What I read today;

2 Corinthians 1; Mark 4; Ezekiel 8-9; Psalm 122; Esther 4-5; Numbers 11

There has always been a push and pull between those in charge and those who are not.  Supervisors can never do enough to satisfy hourly workers and vise versa.  Politicians never satisfy the voters who elected them.

This situation usually leads to walls being built and anger spilling out in the form of grumbling and complaining.  It’s difficult to watch and even worse to live through.  The complainers tend to be loud.  As the complaining spreads, the finger gets pointed back at the individual in charge.

Moses was in just such a situation.  It finally reached a point where Moses just couldn’t take it anymore.

God steps in and sends his spirit on 70 elders in Israel to help Moses.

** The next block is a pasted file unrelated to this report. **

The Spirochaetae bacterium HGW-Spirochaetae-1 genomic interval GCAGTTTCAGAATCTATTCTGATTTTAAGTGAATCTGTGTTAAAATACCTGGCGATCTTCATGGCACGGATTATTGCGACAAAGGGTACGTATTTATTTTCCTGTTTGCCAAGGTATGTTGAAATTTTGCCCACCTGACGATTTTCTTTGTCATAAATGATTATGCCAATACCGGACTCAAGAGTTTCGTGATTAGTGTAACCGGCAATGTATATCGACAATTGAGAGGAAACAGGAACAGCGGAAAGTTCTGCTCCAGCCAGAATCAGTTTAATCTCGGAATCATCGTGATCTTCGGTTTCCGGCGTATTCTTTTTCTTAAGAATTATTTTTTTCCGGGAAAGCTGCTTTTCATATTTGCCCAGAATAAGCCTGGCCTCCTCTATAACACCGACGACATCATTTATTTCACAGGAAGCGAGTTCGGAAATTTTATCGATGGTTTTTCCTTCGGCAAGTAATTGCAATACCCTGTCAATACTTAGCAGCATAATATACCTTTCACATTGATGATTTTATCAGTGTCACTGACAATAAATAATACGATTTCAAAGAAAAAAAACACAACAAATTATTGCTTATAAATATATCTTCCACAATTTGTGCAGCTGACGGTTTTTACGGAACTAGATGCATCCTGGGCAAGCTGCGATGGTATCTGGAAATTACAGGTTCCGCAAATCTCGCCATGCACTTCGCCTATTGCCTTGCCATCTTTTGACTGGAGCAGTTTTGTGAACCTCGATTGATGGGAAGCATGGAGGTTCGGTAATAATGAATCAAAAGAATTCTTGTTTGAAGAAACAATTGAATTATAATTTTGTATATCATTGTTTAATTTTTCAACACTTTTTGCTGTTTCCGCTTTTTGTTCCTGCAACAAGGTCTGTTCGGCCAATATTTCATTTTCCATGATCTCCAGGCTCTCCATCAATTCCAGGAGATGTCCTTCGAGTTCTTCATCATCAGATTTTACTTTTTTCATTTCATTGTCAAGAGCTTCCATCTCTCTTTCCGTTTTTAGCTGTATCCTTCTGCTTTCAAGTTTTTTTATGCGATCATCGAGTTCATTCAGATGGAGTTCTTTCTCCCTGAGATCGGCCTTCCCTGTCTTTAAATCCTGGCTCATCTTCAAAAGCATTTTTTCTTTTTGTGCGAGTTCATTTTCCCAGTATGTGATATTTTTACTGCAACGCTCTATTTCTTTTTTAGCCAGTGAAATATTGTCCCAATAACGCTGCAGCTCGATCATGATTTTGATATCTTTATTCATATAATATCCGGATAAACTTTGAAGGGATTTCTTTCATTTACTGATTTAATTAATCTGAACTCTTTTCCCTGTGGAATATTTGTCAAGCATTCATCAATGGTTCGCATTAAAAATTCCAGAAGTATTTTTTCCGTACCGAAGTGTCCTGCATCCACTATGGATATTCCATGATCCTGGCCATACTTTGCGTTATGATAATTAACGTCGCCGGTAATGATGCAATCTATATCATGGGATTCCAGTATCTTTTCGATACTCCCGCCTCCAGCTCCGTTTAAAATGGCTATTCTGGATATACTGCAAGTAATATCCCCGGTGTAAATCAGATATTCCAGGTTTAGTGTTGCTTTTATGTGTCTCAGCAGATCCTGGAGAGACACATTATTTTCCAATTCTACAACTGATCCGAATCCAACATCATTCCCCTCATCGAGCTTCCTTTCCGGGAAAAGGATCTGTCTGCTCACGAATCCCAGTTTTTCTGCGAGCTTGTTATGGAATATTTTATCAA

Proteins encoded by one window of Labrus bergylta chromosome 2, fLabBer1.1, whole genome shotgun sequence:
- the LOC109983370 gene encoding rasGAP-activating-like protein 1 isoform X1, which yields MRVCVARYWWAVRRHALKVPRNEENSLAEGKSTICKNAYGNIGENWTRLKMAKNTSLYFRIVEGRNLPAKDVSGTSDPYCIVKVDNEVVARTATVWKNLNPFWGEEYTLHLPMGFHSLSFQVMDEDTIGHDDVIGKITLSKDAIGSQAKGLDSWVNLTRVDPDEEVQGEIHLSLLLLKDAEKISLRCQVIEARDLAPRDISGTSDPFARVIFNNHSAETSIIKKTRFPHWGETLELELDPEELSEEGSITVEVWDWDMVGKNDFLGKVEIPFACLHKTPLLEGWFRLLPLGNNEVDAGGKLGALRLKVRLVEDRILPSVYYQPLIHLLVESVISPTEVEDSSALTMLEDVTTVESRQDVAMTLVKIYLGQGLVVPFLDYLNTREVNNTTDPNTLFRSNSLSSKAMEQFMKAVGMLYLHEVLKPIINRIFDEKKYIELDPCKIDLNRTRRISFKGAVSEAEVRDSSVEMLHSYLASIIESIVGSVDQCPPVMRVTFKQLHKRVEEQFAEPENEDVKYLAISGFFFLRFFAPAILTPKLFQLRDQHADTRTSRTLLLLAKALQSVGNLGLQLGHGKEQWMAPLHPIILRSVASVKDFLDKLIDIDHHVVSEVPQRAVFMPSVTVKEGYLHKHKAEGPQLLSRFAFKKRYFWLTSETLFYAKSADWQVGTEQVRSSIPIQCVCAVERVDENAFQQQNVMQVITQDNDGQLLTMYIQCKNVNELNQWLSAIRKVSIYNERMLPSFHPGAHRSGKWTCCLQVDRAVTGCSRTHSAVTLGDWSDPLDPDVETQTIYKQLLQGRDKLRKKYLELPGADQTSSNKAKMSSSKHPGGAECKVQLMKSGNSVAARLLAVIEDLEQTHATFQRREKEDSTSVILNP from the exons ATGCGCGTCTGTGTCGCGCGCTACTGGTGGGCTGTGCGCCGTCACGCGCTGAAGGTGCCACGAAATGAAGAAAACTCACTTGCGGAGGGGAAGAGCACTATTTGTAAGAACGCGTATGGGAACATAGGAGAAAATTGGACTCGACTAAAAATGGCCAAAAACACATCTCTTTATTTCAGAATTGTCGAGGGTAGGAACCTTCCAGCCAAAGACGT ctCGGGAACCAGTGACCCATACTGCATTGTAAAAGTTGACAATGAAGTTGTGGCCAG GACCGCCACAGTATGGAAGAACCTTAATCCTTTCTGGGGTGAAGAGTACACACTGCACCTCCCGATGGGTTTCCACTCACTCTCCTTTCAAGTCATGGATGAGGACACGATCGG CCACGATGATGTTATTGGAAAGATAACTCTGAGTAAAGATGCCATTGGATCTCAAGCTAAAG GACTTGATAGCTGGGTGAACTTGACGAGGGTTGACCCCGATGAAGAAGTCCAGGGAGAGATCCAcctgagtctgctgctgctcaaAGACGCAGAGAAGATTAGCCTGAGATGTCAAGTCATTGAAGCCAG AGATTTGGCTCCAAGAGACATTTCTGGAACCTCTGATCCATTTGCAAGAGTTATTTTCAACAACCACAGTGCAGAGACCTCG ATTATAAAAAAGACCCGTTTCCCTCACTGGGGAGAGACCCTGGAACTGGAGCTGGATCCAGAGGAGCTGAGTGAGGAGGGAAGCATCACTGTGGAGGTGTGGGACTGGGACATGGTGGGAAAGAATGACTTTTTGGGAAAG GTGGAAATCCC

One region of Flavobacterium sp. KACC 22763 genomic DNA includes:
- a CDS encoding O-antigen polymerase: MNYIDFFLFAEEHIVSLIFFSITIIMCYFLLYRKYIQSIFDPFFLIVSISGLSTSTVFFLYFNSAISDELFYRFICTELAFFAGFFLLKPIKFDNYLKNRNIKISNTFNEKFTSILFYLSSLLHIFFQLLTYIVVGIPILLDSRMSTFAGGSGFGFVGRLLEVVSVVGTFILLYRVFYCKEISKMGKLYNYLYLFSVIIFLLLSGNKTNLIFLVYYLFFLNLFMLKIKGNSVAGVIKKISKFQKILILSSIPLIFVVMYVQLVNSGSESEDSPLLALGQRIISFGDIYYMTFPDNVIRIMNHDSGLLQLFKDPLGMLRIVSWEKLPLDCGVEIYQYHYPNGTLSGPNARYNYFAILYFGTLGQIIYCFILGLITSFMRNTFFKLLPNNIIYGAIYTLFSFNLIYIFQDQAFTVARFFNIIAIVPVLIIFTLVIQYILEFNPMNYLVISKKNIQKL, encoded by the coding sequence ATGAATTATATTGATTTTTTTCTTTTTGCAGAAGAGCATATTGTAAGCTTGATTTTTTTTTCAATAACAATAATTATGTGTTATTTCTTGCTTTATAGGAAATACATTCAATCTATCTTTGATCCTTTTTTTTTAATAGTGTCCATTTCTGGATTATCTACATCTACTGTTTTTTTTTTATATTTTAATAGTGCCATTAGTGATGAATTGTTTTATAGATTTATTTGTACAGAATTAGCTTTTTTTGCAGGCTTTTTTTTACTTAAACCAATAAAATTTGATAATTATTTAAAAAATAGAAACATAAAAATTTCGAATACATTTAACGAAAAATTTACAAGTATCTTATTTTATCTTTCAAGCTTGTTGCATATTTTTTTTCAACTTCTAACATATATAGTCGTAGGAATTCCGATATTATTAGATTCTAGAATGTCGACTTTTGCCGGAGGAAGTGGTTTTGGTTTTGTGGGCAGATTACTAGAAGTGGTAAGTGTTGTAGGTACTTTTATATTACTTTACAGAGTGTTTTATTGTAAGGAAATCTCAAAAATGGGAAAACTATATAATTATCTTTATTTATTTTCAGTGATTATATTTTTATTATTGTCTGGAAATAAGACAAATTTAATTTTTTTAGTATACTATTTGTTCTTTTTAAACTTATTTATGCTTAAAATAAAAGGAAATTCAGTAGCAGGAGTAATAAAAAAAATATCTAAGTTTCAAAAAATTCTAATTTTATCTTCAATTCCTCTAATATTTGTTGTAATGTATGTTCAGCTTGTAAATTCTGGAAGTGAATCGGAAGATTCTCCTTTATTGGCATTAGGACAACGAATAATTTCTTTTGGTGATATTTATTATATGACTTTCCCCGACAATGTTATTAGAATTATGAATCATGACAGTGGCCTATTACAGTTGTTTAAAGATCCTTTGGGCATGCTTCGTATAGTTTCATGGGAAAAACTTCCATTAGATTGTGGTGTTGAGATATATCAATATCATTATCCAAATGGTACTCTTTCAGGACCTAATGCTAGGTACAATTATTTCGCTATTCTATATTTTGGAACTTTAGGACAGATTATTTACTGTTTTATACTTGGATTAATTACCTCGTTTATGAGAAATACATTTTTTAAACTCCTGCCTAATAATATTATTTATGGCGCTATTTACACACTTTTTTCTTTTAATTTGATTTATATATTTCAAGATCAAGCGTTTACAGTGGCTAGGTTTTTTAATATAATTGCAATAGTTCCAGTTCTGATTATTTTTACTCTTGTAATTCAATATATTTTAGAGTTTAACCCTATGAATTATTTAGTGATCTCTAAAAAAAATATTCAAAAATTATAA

Now, most people get defensive when “help” arrives.  They see it as a threat.  Worse yet they see it as a sign that their employer doesn’t have faith in them.

Moses, however, didn’t respond this way.  In fact, when Joshua begs Moses to make them stop prophesying, Moses smiles and says, “I wish all God’s people could prophesy.” Moses wanted the best for all his people.  That’s what made him special.  He wanted all God’s people to know the fullness of God’s grace and mercy.  Moses knew how much God had done for him personally and wanted all those who were grumbling and angry to re-focus on the promises and love of God Almighty.  In spite of the personal attacks, Moses never lost sight of the goal.  Every time they were struck with a punishment Moses fell to his knees and interceded with God.  In spite of not being appreciated or sometimes being hated Moses always put his people first.

When we see a leader in the middle of a storm pray for them, encourage them and lift them up.  They’ve taken on a responsibility and a mission that we were not able or willing to take on.  Help them to carry their burdens and do everything you can to make their lives better while they struggle through the battles, that leadership brings.

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